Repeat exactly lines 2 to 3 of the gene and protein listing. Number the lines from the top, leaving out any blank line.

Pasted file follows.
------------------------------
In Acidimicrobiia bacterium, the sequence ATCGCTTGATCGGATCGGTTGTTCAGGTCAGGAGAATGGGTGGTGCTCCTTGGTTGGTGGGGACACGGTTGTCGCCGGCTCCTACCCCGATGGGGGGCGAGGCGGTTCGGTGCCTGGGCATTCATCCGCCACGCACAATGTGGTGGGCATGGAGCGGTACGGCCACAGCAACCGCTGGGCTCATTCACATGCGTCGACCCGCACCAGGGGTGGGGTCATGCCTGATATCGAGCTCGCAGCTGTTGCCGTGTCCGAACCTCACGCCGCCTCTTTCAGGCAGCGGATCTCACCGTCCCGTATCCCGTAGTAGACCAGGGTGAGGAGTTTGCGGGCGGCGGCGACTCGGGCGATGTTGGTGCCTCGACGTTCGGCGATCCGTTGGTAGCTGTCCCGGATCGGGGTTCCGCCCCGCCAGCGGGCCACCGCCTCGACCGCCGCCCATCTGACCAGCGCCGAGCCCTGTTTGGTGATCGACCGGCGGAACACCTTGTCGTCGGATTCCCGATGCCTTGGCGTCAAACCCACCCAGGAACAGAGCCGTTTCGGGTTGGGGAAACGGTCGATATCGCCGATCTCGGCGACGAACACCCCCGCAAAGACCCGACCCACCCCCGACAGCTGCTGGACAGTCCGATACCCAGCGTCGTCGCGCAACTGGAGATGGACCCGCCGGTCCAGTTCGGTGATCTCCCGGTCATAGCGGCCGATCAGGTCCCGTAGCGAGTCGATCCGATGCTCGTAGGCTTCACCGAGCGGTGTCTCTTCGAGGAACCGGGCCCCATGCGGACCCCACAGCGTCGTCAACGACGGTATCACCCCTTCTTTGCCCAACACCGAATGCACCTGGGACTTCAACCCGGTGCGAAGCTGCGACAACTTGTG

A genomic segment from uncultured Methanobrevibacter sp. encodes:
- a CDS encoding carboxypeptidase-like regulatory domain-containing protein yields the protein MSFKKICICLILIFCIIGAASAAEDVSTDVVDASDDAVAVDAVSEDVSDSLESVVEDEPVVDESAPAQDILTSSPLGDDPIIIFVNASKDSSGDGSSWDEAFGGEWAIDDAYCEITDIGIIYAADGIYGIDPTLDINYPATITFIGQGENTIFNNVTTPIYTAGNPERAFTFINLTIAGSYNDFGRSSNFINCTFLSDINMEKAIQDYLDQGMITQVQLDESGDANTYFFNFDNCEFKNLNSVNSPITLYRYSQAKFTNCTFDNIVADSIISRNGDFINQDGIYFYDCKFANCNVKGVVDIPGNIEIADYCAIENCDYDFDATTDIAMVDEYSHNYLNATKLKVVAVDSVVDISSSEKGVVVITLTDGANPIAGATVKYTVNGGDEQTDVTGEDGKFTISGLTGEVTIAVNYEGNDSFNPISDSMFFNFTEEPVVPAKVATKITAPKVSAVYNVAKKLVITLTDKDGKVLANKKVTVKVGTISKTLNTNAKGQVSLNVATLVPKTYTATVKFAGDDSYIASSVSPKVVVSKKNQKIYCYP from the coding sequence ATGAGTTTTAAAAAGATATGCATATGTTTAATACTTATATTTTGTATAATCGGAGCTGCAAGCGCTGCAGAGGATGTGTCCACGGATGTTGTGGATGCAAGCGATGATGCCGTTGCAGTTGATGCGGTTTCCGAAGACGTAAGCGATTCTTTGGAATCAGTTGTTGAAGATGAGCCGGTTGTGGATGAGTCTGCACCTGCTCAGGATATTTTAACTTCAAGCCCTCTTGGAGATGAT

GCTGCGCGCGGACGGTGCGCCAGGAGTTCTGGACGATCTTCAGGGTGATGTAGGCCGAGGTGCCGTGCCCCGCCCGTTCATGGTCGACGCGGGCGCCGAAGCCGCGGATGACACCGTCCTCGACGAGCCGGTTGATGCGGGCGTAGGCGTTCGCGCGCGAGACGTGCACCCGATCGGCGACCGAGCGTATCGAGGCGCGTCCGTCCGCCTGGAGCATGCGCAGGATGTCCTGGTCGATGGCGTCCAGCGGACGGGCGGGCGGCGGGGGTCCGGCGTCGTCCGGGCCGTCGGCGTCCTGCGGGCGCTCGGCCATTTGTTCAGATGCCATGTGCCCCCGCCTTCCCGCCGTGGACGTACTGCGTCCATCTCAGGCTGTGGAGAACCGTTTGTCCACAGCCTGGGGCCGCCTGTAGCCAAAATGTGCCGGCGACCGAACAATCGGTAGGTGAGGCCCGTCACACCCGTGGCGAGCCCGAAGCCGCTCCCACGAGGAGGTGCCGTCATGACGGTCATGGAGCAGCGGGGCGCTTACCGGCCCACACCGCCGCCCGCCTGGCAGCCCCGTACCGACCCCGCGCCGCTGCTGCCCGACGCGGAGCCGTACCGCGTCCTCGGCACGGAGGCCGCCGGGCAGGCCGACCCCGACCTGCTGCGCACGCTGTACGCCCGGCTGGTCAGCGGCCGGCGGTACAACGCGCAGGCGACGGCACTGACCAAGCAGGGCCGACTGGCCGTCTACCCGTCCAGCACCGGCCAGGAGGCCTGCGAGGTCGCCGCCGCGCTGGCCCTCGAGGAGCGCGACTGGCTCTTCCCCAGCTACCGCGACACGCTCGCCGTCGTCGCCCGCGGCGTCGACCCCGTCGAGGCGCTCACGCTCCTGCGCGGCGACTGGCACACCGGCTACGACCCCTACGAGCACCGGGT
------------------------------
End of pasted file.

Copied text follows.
A genomic segment from uncultured Methanobrevibacter sp. encodes:
- a CDS encoding carboxypeptidase-like regulatory domain-containing protein yields the protein MSFKKICICLILIFCIIGAASAAEDVSTDVVDASDDAVAVDAVSEDVSDSLESVVEDEPVVDESAPAQDILTSSPLGDDPIIIFVNASKDSSGDGSSWDEAFGGEWAIDDAYCEITDIGIIYAADGIYGIDPTLDINYPATITFIGQGENTIFNNVTTPIYTAGNPERAFTFINLTIAGSYNDFGRSSNFINCTFLSDINMEKAIQDYLDQGMITQVQLDESGDANTYFFNFDNCEFKNLNSVNSPITLYRYSQAKFTNCTFDNIVADSIISRNGDFINQDGIYFYDCKFANCNVKGVVDIPGNIEIADYCAIENCDYDFDATTDIAMVDEYSHNYLNATKLKVVAVDSVVDISSSEKGVVVITLTDGANPIAGATVKYTVNGGDEQTDVTGEDGKFTISGLTGEVTIAVNYEGNDSFNPISDSMFFNFTEEPVVPAKVATKITAPKVSAVYNVAKKLVITLTDKDGKVLANKKVTVKVGTISKTLNTNAKGQVSLNVATLVPKTYTATVKFAGDDSYIASSVSPKVVVSKKNQKIYCYP from the coding sequence ATGAGTTTTAAAAAGATATGCATATGTTTAATACTTATATTTTGTATAATCGGAGCTGCAAGCGCTGCAGAGGATGTGTCCACGGATGTTGTGGATGCAAGCGATGATGCCGTTGCAGTTGATGCGGTTTCCGAAGACGTAAGCGATTCTTTGGAATCAGTTGTTGAAGATGAGCCGGTTGTGGATGAGTCTGCACCTGCTCAGGATATTTTAACTTCAAGCCCTCTTGGAGATGAT